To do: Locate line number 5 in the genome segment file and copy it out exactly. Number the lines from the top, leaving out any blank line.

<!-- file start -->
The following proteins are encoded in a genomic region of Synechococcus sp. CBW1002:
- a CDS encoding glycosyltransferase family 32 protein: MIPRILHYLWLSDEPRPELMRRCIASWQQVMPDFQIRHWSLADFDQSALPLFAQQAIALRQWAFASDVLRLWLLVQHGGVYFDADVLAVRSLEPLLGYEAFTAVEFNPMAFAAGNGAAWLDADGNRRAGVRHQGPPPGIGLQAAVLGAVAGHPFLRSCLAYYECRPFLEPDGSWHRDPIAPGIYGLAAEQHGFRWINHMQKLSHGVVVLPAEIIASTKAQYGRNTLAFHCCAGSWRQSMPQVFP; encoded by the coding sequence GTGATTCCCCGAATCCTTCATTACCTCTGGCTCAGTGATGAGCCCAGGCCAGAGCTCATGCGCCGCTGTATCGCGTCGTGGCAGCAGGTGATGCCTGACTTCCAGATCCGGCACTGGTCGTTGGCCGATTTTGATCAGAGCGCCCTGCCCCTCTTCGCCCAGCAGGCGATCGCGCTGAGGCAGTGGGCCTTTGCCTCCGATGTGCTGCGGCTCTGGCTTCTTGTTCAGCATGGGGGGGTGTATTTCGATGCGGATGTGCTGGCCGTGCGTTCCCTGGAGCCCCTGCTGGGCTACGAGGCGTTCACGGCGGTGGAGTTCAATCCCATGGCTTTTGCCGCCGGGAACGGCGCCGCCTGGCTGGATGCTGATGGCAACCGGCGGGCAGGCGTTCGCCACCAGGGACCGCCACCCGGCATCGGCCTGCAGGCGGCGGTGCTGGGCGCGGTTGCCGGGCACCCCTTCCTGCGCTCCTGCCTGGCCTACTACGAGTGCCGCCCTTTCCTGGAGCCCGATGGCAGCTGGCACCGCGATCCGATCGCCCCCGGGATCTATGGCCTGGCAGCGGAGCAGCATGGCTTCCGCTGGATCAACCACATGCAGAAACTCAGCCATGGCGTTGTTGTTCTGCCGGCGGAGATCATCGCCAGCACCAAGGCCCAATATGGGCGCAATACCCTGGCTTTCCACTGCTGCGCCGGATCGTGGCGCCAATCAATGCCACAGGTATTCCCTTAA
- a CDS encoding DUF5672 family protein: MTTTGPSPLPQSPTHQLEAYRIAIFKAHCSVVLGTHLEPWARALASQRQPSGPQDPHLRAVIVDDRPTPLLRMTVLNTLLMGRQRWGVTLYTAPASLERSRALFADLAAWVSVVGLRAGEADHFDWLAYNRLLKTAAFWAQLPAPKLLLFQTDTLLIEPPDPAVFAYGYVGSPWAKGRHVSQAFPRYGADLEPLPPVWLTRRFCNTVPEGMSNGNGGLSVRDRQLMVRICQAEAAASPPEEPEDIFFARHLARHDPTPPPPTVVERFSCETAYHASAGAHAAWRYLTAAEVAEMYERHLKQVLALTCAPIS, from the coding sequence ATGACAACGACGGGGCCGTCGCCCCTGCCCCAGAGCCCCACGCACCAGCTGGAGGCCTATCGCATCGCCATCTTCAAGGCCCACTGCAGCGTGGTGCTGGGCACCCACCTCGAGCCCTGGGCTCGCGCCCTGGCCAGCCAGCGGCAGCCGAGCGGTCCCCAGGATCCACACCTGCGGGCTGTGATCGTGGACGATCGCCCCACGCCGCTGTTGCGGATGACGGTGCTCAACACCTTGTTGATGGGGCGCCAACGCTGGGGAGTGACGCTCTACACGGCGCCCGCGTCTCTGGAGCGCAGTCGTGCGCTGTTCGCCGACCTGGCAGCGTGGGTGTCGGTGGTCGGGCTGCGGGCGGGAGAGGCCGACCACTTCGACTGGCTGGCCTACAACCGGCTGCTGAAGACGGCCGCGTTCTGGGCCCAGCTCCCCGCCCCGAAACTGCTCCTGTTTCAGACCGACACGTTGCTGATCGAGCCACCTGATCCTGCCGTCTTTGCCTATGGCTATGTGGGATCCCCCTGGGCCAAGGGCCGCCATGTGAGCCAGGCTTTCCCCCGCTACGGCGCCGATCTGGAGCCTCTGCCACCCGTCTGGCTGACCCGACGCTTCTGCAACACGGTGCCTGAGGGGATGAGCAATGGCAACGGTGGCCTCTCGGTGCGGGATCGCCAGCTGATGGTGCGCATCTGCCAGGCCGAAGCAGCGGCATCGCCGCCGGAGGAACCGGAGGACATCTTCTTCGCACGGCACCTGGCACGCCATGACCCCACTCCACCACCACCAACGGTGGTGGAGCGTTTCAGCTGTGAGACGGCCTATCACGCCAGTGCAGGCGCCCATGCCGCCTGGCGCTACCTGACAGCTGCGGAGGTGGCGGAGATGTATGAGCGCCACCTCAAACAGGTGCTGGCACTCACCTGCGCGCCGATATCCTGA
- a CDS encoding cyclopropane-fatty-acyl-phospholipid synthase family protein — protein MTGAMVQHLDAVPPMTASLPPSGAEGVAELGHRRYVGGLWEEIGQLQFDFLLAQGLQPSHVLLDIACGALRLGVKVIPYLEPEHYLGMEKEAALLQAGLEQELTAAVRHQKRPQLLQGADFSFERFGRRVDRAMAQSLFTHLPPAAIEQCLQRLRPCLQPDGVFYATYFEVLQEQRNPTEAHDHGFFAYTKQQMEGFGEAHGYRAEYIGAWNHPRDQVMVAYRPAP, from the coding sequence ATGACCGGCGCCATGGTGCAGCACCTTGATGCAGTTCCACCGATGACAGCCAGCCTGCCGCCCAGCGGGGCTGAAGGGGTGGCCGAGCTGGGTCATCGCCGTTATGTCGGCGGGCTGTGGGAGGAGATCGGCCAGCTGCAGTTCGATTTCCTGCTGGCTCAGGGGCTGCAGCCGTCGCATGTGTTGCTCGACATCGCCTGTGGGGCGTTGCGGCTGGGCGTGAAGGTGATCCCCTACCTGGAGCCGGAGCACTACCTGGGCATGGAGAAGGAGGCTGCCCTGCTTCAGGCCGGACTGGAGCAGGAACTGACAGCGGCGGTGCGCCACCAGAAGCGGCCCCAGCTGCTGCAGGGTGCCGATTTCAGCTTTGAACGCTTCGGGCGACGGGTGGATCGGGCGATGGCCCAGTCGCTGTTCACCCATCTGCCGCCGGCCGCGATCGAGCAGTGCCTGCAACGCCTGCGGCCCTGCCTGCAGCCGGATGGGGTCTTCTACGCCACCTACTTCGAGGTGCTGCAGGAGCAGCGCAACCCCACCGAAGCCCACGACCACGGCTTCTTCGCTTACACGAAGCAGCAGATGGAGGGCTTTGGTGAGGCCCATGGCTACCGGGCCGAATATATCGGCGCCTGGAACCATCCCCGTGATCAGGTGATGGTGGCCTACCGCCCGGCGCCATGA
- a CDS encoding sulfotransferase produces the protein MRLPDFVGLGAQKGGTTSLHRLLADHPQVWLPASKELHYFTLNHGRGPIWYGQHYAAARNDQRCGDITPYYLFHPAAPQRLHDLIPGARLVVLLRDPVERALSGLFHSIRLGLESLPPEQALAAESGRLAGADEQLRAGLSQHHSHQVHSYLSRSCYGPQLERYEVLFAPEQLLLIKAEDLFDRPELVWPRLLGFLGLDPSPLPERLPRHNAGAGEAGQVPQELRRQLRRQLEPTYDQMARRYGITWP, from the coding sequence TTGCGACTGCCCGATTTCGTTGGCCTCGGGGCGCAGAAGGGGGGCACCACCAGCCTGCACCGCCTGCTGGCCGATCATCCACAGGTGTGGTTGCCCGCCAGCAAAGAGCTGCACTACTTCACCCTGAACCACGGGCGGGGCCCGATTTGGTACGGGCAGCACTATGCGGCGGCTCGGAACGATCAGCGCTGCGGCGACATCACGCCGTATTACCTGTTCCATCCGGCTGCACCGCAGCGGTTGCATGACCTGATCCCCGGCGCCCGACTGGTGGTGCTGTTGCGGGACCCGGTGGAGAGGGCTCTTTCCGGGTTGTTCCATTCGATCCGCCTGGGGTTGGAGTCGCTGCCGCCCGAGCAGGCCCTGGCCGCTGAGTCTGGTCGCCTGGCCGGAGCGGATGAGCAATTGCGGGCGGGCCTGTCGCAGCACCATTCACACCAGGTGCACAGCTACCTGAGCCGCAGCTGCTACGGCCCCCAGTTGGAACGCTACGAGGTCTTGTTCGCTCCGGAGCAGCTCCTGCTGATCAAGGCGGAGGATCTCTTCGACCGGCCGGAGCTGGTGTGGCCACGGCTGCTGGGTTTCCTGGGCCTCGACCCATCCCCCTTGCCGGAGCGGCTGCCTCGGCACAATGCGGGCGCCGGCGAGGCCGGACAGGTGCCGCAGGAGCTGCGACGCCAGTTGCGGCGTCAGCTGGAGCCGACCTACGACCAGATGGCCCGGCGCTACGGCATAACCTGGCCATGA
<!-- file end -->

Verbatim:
- a CDS encoding sulfotransferase produces the protein MRLPDFVGLGAQKGGTTSLHRLLADHPQVWLPASKELHYFTLNHGRGPIWYGQHYAAARNDQRCGDITPYYLFHPAAPQRLHDLIPGARLVVLLRDPVERALSGLFHSIRLGLESLPPEQALAAESGRLAGADEQLRAGLSQHHSHQVHSYLSRSCYGPQLERYEVLFAPEQLLLIKAEDLFDRPELVWPRLLGFLGLDPSPLPERLPRHNAGAGEAGQVPQELRRQLRRQLEPTYDQMARRYGITWP, from the coding sequence TTGCGACTGCCCGATTTCGTTGGCCTCGGGGCGCAGAAGGGGGGCACCACCAGCCTGCACCGCCTGCTGGCCGATCATCCACAGGTGTGGTTGCCCGCCAGCAAAGAGCTGCACTACTTCACCCTGAACCACGGGCGGGGCCCGATTTGGTACGGGCAGCACTATGCGGCGGCTCGGAACGATCAGCGCTGCGGCGACATCACGCCGTATTACCTGTTCCATCCGGCTGCACCGCAGCGGTTGCATGACCTGATCCCCGGCGCCCGACTGGTGGTGCTGTTGCGGGACCCGGTGGAGAGGGCTCTTTCCGGGTTGTTCCATTCGATCCGCCTGGGGTTGGAGTCGCTGCCGCCCGAGCAGGCCCTGGCCGCTGAGTCTGGTCGCCTGGCCGGAGCGGATGAGCAATTGCGGGCGGGCCTGTCGCAGCACCATTCACACCAGGTGCACAGCTACCTGAGCCGCAGCTGCTACGGCCCCCAGTTGGAACGCTACGAGGTCTTGTTCGCTCCGGAGCAGCTCCTGCTGATCAAGGCGGAGGATCTCTTCGACCGGCCGGAGCTGGTGTGGCCACGGCTGCTGGGTTTCCTGGGCCTCGACCCATCCCCCTTGCCGGAGCGGCTGCCTCGGCACAATGCGGGCGCCGGCGAGGCCGGACAGGTGCCGCAGGAGCTGCGACGCCAGTTGCGGCGTCAGCTGGAGCCGACCTACGACCAGATGGCCCGGCGCTACGGCATAACCTGGCCATGA